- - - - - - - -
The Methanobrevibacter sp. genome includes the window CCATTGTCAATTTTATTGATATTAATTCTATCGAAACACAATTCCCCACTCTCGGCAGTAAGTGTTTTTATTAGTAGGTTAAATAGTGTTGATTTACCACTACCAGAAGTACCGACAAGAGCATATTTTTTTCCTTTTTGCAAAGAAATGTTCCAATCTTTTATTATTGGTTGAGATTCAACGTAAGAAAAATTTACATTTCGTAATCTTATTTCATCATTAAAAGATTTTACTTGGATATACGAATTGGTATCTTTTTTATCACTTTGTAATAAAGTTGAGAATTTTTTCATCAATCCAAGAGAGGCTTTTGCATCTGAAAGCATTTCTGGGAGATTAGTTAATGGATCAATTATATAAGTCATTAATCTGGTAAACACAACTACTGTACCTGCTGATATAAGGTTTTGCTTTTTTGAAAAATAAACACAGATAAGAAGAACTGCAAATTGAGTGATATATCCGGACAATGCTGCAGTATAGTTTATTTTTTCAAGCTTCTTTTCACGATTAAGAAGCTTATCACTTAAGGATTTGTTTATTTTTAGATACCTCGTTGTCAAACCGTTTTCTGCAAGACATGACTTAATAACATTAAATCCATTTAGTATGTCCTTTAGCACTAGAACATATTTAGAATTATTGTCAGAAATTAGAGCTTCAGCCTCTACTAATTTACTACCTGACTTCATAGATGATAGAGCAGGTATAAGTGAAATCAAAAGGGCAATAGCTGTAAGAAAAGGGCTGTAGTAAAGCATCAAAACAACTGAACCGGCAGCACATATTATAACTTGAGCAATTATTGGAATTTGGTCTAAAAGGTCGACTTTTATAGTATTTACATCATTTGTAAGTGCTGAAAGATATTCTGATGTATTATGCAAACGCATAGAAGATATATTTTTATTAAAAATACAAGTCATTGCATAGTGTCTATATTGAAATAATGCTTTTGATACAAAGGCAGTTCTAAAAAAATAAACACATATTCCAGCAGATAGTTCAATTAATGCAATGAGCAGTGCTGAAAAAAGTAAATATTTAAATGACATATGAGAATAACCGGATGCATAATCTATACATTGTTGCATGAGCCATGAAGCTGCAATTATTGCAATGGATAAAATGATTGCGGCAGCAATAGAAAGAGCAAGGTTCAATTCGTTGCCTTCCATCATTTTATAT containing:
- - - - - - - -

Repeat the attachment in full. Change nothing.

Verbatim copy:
The Methanobrevibacter sp. genome includes the window CCATTGTCAATTTTATTGATATTAATTCTATCGAAACACAATTCCCCACTCTCGGCAGTAAGTGTTTTTATTAGTAGGTTAAATAGTGTTGATTTACCACTACCAGAAGTACCGACAAGAGCATATTTTTTTCCTTTTTGCAAAGAAATGTTCCAATCTTTTATTATTGGTTGAGATTCAACGTAAGAAAAATTTACATTTCGTAATCTTATTTCATCATTAAAAGATTTTACTTGGATATACGAATTGGTATCTTTTTTATCACTTTGTAATAAAGTTGAGAATTTTTTCATCAATCCAAGAGAGGCTTTTGCATCTGAAAGCATTTCTGGGAGATTAGTTAATGGATCAATTATATAAGTCATTAATCTGGTAAACACAACTACTGTACCTGCTGATATAAGGTTTTGCTTTTTTGAAAAATAAACACAGATAAGAAGAACTGCAAATTGAGTGATATATCCGGACAATGCTGCAGTATAGTTTATTTTTTCAAGCTTCTTTTCACGATTAAGAAGCTTATCACTTAAGGATTTGTTTATTTTTAGATACCTCGTTGTCAAACCGTTTTCTGCAAGACATGACTTAATAACATTAAATCCATTTAGTATGTCCTTTAGCACTAGAACATATTTAGAATTATTGTCAGAAATTAGAGCTTCAGCCTCTACTAATTTACTACCTGACTTCATAGATGATAGAGCAGGTATAAGTGAAATCAAAAGGGCAATAGCTGTAAGAAAAGGGCTGTAGTAAAGCATCAAAACAACTGAACCGGCAGCACATATTATAACTTGAGCAATTATTGGAATTTGGTCTAAAAGGTCGACTTTTATAGTATTTACATCATTTGTAAGTGCTGAAAGATATTCTGATGTATTATGCAAACGCATAGAAGATATATTTTTATTAAAAATACAAGTCATTGCATAGTGTCTATATTGAAATAATGCTTTTGATACAAAGGCAGTTCTAAAAAAATAAACACATATTCCAGCAGATAGTTCAATTAATGCAATGAGCAGTGCTGAAAAAAGTAAATATTTAAATGACATATGAGAATAACCGGATGCATAATCTATACATTGTTGCATGAGCCATGAAGCTGCAATTATTGCAATGGATAAAATGATTGCGGCAGCAATAGAAAGAGCAAGGTTCAATTCGTTGCCTTCCATCATTTTATAT containing: